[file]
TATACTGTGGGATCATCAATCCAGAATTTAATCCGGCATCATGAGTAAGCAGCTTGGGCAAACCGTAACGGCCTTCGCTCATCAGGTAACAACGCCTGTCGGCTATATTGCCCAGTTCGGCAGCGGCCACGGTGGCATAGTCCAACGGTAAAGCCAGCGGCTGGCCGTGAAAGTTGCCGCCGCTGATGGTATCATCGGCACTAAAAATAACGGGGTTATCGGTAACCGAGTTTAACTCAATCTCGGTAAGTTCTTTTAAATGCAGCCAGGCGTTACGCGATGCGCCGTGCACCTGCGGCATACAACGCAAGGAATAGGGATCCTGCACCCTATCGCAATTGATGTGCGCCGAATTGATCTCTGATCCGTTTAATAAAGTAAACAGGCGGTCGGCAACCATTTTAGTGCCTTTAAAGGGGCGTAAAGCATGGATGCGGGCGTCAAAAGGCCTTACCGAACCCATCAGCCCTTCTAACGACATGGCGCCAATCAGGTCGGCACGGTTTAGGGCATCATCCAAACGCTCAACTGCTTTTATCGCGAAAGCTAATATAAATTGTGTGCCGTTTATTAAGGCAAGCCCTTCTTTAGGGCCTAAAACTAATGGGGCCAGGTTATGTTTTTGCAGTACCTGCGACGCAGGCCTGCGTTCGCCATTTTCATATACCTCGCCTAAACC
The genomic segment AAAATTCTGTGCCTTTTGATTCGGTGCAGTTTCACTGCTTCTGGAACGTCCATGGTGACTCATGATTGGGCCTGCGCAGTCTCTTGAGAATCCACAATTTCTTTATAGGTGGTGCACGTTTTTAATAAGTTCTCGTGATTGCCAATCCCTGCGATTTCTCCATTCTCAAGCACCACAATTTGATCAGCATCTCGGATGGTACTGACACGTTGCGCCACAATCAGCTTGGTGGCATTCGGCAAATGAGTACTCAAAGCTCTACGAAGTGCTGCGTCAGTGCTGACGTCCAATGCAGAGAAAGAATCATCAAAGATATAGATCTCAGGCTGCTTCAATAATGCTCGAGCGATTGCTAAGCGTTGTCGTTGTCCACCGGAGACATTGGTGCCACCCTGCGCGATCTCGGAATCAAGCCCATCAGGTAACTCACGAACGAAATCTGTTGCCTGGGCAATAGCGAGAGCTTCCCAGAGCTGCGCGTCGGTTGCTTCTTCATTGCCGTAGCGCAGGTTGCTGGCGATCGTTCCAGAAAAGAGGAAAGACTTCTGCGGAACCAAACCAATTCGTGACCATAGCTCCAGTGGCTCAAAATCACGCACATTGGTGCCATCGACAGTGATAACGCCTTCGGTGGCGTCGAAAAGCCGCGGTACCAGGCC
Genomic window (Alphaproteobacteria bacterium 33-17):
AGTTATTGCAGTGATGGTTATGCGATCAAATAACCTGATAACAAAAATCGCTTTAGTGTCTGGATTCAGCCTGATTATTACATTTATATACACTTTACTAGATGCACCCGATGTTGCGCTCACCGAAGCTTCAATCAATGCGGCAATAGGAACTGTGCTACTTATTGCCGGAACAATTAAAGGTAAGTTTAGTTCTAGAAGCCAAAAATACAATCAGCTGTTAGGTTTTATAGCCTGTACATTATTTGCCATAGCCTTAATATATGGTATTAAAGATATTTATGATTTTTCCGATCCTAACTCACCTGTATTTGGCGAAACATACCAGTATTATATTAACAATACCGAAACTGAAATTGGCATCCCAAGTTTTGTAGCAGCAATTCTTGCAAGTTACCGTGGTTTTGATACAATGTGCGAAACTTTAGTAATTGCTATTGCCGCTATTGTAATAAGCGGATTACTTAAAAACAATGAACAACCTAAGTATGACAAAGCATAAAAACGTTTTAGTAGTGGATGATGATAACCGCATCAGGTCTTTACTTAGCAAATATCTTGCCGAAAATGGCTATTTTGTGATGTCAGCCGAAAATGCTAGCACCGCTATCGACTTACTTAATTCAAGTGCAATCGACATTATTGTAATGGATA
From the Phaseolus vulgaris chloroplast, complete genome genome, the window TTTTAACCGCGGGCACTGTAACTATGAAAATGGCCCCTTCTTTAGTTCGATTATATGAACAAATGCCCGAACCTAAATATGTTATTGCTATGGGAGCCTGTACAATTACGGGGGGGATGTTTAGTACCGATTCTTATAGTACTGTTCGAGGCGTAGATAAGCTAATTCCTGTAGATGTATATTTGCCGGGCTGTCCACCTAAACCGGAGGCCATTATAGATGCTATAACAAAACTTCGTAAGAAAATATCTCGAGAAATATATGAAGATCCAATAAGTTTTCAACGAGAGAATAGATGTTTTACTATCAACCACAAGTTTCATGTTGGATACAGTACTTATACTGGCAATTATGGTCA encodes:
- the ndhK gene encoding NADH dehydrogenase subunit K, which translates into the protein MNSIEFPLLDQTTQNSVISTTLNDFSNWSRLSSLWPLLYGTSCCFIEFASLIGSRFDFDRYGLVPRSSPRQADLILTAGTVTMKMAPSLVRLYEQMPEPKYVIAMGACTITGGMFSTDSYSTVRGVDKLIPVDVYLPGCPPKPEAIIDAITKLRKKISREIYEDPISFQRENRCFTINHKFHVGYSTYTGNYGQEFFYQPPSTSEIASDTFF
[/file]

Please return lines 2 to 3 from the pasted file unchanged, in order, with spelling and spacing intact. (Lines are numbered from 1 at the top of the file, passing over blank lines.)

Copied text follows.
The genomic segment AAAATTCTGTGCCTTTTGATTCGGTGCAGTTTCACTGCTTCTGGAACGTCCATGGTGACTCATGATTGGGCCTGCGCAGTCTCTTGAGAATCCACAATTTCTTTATAGGTGGTGCACGTTTTTAATAAGTTCTCGTGATTGCCAATCCCTGCGATTTCTCCATTCTCAAGCACCACAATTTGATCAGCATCTCGGATGGTACTGACACGTTGCGCCACAATCAGCTTGGTGGCATTCGGCAAATGAGTACTCAAAGCTCTACGAAGTGCTGCGTCAGTGCTGACGTCCAATGCAGAGAAAGAATCATCAAAGATATAGATCTCAGGCTGCTTCAATAATGCTCGAGCGATTGCTAAGCGTTGTCGTTGTCCACCGGAGACATTGGTGCCACCCTGCGCGATCTCGGAATCAAGCCCATCAGGTAACTCACGAACGAAATCTGTTGCCTGGGCAATAGCGAGAGCTTCCCAGAGCTGCGCGTCGGTTGCTTCTTCATTGCCGTAGCGCAGGTTGCTGGCGATCGTTCCAGAAAAGAGGAAAGACTTCTGCGGAACCAAACCAATTCGTGACCATAGCTCCAGTGGCTCAAAATCACGCACATTGGTGCCATCGACAGTGATAACGCCTTCGGTGGCGTCGAAAAGCCGCGGTACCAGGCC
Genomic window (Alphaproteobacteria bacterium 33-17):